IMF Lowers China Growth Forecast

Screenshot of IMF's World Economic Outlook web page, accessed January 26, 2022

THE INTERNATIONAL MONETARY FUND Fund has sharply lowered its forecast for China’s economic growth in 2022, pointing to the continuing ‘retrenchment of the real estate sector and slower-than-expected recovery of private consumption’.

In its newly published update to its World Economic Outlook, the Fund is forecasting GDP growth of 4.8% for the year, 0.8 of a percentage point lower than its previous forecast in October.

The IMF says that disruption in the housing sector has been a prelude to a broader slowdown.

With a strict zero-COVID strategy leading to recurrent mobility restrictions and deteriorating prospects for construction sector employment, private consumption is likely to be lower than anticipated.

For 2023, the IMF sees a modest recovery to 5.2% growth, but that is still one-tenth of a percentage point less than anticipated in October.

The main downside risk that the IMF sees is the crisis in the property sector dragging on as policymakers continue to lower the debt level in the economy.

The baseline assumes a significant moderation in real estate investment growth in 2022, reflecting continued tight policies to rein in risks related to leveraged property developers. If the real estate slowdown intensifies further and balance sheet stresses spread beyond property developers, exposed banks and other financial intermediaries may be forced to shrink credit to the broader economy. Such an outcome would hold back investment and consumption, dragging overall growth lower with adverse implications for commodity exporters and other emerging markets.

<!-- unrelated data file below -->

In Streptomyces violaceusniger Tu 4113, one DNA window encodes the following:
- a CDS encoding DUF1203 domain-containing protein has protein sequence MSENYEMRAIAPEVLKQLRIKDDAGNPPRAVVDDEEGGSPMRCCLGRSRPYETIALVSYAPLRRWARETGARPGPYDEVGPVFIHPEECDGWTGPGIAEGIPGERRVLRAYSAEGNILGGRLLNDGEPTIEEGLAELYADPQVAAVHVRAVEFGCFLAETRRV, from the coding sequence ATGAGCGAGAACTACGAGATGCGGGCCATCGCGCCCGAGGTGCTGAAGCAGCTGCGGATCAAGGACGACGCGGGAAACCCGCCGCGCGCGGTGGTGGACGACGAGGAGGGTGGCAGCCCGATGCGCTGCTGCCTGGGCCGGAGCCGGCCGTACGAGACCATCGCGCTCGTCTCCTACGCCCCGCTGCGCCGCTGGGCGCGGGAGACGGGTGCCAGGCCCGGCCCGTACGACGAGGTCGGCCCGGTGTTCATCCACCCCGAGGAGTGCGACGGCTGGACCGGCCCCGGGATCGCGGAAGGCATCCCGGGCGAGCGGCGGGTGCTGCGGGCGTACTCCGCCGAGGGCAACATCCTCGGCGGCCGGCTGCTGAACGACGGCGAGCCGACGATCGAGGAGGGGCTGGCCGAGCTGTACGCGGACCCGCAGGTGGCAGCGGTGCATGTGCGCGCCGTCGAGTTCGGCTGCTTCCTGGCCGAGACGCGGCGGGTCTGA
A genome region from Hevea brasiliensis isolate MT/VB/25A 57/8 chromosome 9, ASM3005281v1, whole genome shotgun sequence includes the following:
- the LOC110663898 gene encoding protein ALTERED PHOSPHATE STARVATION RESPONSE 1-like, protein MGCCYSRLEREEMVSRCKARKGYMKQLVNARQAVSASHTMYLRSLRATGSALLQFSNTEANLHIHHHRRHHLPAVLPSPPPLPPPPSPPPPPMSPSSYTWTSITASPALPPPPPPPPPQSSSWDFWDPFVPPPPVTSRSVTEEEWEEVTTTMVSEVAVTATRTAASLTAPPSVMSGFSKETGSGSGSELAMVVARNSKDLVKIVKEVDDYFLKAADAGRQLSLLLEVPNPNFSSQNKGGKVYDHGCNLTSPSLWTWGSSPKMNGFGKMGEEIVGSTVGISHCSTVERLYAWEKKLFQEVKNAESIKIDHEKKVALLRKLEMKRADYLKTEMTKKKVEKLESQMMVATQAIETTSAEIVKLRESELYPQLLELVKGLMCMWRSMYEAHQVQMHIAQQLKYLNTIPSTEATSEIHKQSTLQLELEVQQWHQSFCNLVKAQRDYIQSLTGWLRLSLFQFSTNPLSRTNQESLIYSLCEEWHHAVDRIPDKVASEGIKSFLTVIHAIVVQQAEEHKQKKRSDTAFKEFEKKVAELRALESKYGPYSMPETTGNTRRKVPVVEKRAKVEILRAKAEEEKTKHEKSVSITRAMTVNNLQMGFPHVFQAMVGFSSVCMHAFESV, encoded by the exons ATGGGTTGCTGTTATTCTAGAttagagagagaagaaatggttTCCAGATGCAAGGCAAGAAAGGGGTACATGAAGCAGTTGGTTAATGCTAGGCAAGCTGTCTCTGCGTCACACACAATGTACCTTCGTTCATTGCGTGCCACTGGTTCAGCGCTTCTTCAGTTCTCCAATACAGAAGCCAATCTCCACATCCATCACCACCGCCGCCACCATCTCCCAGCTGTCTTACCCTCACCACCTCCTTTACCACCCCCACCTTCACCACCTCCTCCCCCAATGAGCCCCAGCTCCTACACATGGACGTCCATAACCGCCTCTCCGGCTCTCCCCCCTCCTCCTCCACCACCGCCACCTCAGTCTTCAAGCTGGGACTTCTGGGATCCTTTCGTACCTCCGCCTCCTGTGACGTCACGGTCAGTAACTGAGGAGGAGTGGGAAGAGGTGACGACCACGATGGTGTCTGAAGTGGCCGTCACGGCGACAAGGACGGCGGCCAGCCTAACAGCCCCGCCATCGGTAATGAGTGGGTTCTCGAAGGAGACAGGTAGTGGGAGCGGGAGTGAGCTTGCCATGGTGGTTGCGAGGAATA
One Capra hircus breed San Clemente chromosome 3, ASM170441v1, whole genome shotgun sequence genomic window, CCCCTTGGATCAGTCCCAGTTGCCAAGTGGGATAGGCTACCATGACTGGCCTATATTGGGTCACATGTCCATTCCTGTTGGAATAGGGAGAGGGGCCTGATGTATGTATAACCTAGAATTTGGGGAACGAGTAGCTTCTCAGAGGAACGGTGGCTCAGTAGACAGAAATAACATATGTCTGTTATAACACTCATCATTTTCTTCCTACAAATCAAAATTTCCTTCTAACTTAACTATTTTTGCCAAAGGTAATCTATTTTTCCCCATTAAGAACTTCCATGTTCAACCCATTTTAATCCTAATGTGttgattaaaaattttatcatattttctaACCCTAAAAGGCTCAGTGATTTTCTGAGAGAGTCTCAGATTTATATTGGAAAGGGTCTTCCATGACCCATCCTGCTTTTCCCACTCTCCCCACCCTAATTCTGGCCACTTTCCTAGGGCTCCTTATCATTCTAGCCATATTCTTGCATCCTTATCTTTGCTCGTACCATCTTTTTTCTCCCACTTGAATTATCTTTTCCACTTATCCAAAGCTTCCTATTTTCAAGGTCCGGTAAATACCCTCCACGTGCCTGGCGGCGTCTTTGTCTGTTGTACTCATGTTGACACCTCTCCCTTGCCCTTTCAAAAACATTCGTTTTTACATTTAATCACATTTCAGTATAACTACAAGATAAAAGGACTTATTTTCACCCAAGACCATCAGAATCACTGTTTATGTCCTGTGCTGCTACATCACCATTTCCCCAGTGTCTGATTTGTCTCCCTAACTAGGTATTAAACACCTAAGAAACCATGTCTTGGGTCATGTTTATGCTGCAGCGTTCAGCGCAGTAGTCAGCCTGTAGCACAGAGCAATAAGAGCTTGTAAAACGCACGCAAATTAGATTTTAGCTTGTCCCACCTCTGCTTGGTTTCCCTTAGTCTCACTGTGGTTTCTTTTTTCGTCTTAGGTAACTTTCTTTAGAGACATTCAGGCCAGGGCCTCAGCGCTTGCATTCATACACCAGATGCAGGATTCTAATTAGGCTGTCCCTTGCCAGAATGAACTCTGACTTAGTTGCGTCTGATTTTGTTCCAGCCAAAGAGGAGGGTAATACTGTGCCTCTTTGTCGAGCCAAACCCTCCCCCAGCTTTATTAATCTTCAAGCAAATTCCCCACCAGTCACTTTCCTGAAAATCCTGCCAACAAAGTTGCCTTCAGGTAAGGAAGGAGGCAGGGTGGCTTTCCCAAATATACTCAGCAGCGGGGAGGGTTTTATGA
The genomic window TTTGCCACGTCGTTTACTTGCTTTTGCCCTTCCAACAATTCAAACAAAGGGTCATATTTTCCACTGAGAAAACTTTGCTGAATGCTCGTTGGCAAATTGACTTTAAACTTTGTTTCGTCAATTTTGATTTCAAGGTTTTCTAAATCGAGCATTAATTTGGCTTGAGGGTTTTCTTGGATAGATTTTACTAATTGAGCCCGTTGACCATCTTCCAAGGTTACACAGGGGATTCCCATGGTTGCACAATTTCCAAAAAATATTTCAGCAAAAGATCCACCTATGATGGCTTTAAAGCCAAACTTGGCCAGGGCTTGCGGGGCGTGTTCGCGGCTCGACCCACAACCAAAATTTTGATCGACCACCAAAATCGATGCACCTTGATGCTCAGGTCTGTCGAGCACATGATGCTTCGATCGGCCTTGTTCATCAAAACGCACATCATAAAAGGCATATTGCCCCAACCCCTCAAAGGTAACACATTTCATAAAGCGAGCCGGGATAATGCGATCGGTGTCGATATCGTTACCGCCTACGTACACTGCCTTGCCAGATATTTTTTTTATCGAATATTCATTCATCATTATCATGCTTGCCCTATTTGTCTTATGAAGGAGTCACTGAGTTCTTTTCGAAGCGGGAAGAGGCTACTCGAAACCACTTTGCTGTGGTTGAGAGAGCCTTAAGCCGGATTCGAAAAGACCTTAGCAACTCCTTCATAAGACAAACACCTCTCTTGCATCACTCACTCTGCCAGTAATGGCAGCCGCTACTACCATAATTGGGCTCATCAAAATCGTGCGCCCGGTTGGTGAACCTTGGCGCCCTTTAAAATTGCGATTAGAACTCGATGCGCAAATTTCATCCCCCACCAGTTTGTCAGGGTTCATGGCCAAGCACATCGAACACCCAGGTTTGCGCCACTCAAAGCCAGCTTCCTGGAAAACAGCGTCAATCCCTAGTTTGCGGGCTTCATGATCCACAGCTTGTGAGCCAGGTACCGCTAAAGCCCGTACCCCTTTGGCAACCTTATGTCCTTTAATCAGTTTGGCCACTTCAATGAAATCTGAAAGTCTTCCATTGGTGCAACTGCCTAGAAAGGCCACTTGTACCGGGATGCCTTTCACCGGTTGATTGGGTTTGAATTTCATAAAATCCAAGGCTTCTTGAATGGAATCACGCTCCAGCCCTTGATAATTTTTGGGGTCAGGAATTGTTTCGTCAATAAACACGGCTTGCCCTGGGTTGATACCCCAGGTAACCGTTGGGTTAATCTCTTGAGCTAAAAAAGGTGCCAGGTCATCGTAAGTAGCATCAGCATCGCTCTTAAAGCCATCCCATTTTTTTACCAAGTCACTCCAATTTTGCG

Should that happen it would have spillover effects in the region. Emerging-market assets are already under pressure from inflation, the policy outlook and expected monetary tightening by the US Federal Reserve.

Overall, the IMF expects global growth to slow to 4.4% this year from 5.9% in 2021, which is half a percentage point lower for this year than in its October outlook.

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One response to “IMF Lowers China Growth Forecast

  1. Pingback: China’s January PMIs Confirm Slowing Growth | China Bystander

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